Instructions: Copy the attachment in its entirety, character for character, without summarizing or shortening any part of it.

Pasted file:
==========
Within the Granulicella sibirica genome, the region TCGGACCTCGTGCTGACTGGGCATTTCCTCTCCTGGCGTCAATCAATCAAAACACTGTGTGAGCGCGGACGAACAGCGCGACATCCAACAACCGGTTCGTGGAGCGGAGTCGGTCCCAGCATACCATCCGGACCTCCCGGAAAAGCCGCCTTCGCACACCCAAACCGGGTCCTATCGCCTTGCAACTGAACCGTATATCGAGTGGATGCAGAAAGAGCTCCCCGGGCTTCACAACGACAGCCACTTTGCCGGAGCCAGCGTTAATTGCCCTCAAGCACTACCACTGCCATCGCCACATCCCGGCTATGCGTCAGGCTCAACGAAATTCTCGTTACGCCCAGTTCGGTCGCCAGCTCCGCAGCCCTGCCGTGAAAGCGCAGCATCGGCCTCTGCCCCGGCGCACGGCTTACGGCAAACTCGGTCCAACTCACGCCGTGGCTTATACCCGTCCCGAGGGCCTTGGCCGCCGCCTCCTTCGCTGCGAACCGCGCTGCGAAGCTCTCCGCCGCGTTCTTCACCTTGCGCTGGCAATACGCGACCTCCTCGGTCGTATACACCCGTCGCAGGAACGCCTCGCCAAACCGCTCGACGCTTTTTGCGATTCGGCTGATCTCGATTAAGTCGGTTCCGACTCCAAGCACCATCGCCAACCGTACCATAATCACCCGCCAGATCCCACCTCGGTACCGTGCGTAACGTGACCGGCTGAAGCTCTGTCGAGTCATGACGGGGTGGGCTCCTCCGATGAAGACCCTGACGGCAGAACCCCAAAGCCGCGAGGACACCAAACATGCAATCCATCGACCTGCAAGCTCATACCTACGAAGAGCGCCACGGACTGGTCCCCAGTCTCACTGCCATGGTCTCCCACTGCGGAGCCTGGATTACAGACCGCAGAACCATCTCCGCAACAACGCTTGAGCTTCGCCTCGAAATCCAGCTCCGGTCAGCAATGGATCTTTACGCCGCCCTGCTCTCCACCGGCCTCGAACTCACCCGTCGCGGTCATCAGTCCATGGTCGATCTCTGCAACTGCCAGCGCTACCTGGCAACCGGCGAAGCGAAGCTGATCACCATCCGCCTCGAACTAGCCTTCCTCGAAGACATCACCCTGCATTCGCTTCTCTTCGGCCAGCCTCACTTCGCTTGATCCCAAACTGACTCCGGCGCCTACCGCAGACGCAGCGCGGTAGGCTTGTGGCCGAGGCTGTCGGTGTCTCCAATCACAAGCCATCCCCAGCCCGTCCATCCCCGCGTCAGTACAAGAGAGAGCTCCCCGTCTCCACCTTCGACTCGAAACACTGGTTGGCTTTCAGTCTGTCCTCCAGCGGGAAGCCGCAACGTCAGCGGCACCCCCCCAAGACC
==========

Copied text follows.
Within the Granulicella sibirica genome, the region TCGGACCTCGTGCTGACTGGGCATTTCCTCTCCTGGCGTCAATCAATCAAAACACTGTGTGAGCGCGGACGAACAGCGCGACATCCAACAACCGGTTCGTGGAGCGGAGTCGGTCCCAGCATACCATCCGGACCTCCCGGAAAAGCCGCCTTCGCACACCCAAACCGGGTCCTATCGCCTTGCAACTGAACCGTATATCGAGTGGATGCAGAAAGAGCTCCCCGGGCTTCACAACGACAGCCACTTTGCCGGAGCCAGCGTTAATTGCCCTCAAGCACTACCACTGCCATCGCCACATCCCGGCTATGCGTCAGGCTCAACGAAATTCTCGTTACGCCCAGTTCGGTCGCCAGCTCCGCAGCCCTGCCGTGAAAGCGCAGCATCGGCCTCTGCCCCGGCGCACGGCTTACGGCAAACTCGGTCCAACTCACGCCGTGGCTTATACCCGTCCCGAGGGCCTTGGCCGCCGCCTCCTTCGCTGCGAACCGCGCTGCGAAGCTCTCCGCCGCGTTCTTCACCTTGCGCTGGCAATACGCGACCTCCTCGGTCGTATACACCCGTCGCAGGAACGCCTCGCCAAACCGCTCGACGCTTTTTGCGATTCGGCTGATCTCGATTAAGTCGGTTCCGACTCCAAGCACCATCGCCAACCGTACCATAATCACCCGCCAGATCCCACCTCGGTACCGTGCGTAACGTGACCGGCTGAAGCTCTGTCGAGTCATGACGGGGTGGGCTCCTCCGATGAAGACCCTGACGGCAGAACCCCAAAGCCGCGAGGACACCAAACATGCAATCCATCGACCTGCAAGCTCATACCTACGAAGAGCGCCACGGACTGGTCCCCAGTCTCACTGCCATGGTCTCCCACTGCGGAGCCTGGATTACAGACCGCAGAACCATCTCCGCAACAACGCTTGAGCTTCGCCTCGAAATCCAGCTCCGGTCAGCAATGGATCTTTACGCCGCCCTGCTCTCCACCGGCCTCGAACTCACCCGTCGCGGTCATCAGTCCATGGTCGATCTCTGCAACTGCCAGCGCTACCTGGCAACCGGCGAAGCGAAGCTGATCACCATCCGCCTCGAACTAGCCTTCCTCGAAGACATCACCCTGCATTCGCTTCTCTTCGGCCAGCCTCACTTCGCTTGATCCCAAACTGACTCCGGCGCCTACCGCAGACGCAGCGCGGTAGGCTTGTGGCCGAGGCTGTCGGTGTCTCCAATCACAAGCCATCCCCAGCCCGTCCATCCCCGCGTCAGTACAAGAGAGAGCTCCCCGTCTCCACCTTCGACTCGAAACACTGGTTGGCTTTCAGTCTGTCCTCCAGCGGGAAGCCGCAACGTCAGCGGCACCCCCCCAAGACC